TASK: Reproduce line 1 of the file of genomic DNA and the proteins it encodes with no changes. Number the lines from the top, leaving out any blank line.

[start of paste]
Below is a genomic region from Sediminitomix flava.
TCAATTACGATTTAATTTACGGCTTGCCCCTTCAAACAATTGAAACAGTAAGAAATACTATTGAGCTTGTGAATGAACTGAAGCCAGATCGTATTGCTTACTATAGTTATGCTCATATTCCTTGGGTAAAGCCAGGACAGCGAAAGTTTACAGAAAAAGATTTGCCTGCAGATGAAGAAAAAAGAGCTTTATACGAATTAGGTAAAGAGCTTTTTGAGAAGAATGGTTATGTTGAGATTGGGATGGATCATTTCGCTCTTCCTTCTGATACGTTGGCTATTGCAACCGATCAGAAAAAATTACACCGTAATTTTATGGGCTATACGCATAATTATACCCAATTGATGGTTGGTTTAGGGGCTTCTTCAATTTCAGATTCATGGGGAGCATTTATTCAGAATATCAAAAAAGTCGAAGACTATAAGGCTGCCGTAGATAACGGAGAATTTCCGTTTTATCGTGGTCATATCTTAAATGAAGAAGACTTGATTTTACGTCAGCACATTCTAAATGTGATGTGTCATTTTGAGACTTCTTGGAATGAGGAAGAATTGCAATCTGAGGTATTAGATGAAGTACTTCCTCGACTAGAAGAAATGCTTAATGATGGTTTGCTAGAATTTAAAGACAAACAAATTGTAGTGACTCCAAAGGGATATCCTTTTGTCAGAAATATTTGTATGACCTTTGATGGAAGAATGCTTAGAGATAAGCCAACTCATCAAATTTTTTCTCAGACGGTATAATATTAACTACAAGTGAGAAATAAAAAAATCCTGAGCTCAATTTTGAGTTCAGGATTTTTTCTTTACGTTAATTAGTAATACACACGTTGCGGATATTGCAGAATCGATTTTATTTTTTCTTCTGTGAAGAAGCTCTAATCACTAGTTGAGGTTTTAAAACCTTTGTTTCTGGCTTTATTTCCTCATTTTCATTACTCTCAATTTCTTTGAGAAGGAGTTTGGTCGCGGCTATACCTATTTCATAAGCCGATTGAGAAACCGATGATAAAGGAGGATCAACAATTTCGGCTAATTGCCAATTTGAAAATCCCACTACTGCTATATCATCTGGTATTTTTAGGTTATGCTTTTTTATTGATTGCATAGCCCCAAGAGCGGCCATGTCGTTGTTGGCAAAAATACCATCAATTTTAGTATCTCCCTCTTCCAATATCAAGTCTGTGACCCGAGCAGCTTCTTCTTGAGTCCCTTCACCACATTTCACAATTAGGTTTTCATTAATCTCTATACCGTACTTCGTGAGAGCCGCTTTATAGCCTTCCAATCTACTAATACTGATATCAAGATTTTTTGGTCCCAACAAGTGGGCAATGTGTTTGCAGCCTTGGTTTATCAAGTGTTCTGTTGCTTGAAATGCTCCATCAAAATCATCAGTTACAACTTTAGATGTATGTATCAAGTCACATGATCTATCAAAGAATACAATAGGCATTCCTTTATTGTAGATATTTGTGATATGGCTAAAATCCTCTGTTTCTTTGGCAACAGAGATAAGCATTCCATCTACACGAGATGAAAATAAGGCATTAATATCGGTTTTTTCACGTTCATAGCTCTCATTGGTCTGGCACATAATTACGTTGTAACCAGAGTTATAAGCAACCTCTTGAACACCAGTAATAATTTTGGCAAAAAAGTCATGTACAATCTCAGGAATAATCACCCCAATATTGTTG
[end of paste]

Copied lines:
Below is a genomic region from Sediminitomix flava.